Groundwater Recharge Assessment using WetSpass and MODFLOW: Case of Hormat-Golina sub-basin, Northern Ethiopia


Water scarcity in northern Ethiopia, as well as its socio-economic relevance in terms of water demand for agriculture and domestic use, are at the root of the search for new groundwater resources and the development of groundwater models that can be used to control and manage the resource. WetSpass-MODFLOW was used to estimate groundwater recharge in the Hormat-Golina sub-basin. The purpose of this study was to determine the amount of groundwater recharge in the Hormat-Golina sub-basin. Following that, the MODFLOW groundwater flow simulation model is utilized to simulate the hydraulic head distribution. The Steady-state groundwater flow calibration was determined by comparing measured and simulated hydraulic heads. The mean annual evapotranspiration, surface runoff, and groundwater recharge, according to WetSpass result, were 516.6, 204.9, and 35.6 mm, respectively. Groundwater recharge accounted for 4.7% of precipitation, while actual evapotranspiration and surface runoff accounted for 27%t and 68% of precipitation, respectively. In such seasonal variations (summer, winter and annual), the groundwater head distribution is 9.37 to 29.86m in winter (dry season), 9.53 to 29.89 m in summer (wet season), and 9.58 to 30.17 m in Annual stress periods (recharges). For all stress periods, the estimated hydraulic heads in steady-state fit well with the measured ones, with a correlation coefficient of 0.86 (summer, winter and annual recharge). The balance between groundwater recharge and expected abstraction rates for agriculture and domestic water supply must be considered in future groundwater resource development plans in the valley to ensure the resource’s long-term sustainability.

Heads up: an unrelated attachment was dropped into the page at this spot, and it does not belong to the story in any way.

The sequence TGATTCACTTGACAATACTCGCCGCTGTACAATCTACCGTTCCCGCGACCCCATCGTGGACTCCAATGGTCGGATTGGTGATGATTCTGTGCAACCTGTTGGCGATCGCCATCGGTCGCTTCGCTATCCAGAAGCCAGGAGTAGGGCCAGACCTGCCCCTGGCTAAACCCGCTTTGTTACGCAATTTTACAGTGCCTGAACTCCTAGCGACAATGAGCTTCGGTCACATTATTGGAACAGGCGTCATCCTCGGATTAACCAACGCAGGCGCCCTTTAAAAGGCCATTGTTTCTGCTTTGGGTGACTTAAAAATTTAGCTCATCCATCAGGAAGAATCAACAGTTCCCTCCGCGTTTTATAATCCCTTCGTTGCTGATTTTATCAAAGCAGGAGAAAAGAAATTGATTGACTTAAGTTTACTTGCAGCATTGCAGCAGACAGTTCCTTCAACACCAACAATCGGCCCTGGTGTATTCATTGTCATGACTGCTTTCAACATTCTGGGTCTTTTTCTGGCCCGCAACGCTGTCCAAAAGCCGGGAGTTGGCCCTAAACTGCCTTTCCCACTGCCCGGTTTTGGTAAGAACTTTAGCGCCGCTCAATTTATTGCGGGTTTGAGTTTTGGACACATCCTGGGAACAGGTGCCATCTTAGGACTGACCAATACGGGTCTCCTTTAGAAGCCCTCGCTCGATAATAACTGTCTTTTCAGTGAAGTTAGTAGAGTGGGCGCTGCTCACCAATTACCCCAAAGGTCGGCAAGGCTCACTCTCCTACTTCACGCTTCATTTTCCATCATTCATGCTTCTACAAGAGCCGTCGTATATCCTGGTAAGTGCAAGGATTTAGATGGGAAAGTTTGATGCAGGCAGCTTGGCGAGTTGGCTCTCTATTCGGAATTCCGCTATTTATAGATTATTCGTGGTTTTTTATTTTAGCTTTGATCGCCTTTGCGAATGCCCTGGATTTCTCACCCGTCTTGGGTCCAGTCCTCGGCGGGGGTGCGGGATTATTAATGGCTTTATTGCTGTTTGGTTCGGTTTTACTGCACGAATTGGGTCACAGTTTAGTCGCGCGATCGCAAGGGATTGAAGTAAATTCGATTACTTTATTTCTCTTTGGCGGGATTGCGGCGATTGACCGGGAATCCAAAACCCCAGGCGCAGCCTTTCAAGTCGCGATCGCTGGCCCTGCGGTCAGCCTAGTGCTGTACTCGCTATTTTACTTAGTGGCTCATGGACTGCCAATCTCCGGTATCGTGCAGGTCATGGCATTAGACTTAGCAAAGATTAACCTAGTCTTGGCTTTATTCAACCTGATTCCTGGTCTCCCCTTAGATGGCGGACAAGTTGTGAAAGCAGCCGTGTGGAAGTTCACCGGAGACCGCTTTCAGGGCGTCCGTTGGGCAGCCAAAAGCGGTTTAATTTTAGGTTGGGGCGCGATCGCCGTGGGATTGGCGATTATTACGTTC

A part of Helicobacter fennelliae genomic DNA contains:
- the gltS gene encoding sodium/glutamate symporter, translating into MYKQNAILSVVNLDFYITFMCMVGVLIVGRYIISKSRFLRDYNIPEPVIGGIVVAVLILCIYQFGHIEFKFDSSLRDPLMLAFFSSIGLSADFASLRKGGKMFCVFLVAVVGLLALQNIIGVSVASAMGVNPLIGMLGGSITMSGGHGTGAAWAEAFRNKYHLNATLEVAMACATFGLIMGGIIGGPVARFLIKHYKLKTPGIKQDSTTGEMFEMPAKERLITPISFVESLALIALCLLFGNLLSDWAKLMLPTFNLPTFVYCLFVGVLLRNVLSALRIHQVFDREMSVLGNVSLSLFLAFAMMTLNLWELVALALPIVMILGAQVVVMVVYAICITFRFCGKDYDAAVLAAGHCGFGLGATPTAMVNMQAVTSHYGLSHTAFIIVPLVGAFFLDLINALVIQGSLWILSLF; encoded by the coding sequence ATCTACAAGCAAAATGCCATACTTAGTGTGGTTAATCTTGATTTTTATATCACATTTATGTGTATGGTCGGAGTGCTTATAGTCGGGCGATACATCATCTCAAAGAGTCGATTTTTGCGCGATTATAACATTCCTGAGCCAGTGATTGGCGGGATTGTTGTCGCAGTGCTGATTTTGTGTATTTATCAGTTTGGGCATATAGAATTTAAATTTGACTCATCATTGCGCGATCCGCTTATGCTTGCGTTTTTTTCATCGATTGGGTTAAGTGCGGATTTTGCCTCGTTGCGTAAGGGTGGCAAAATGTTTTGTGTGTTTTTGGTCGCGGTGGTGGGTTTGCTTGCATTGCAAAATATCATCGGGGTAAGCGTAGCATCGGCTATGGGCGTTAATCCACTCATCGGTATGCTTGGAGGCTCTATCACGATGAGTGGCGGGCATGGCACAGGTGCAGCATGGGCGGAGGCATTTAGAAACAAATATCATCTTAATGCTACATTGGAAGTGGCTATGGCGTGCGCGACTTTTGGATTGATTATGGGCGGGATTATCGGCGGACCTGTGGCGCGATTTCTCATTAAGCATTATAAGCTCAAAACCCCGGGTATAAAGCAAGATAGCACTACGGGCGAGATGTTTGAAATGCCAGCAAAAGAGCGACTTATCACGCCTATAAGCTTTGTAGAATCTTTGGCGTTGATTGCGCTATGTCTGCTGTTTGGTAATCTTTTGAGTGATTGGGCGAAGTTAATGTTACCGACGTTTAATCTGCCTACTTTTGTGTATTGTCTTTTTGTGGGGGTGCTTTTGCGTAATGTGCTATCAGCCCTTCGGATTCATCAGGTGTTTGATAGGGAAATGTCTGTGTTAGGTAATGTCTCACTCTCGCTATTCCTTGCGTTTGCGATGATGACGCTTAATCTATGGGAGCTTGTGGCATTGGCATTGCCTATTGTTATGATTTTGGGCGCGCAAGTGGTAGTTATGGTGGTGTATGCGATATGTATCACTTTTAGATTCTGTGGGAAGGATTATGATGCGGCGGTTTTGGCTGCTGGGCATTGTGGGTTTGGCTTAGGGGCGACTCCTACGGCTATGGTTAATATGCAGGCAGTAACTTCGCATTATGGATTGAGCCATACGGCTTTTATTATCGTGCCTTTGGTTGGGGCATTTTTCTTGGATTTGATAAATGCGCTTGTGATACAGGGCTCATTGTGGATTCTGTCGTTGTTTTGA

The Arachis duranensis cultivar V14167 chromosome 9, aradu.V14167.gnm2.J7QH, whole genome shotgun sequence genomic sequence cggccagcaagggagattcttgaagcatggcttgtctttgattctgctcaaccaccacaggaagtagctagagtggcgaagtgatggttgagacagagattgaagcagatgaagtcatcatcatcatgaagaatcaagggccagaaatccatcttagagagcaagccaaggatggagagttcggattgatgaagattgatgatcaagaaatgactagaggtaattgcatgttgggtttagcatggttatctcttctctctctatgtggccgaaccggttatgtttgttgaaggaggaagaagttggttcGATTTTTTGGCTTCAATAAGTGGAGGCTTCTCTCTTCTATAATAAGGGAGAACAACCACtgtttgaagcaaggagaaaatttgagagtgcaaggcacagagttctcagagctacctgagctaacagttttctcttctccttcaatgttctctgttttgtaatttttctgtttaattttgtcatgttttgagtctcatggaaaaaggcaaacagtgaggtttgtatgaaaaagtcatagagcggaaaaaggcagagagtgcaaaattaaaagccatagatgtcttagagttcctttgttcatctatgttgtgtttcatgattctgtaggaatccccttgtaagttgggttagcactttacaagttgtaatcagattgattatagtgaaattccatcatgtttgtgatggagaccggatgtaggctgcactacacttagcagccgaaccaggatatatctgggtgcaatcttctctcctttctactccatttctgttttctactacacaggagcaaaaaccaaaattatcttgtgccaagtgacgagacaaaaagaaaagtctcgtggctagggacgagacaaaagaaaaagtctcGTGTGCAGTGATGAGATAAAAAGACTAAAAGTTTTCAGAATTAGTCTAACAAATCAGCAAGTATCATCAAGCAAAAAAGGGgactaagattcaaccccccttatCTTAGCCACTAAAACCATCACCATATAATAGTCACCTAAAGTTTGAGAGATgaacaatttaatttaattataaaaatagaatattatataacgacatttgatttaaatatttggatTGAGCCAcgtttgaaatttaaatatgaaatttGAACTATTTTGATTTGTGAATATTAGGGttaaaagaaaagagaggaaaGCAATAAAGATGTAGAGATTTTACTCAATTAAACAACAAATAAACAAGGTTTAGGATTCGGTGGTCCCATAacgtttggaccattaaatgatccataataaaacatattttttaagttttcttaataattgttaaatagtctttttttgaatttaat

Keywords: Ethiopia, MODFLOW, groundwater recharge, hormat-golina, wetspass


Article Review Status: Published

Pages: 36-55 (Download PDF)

Creative Commons Licence
This work by European American Journals is licensed under a Creative Commons Attribution-NonCommercial-NoDerivs 3.0 Unported License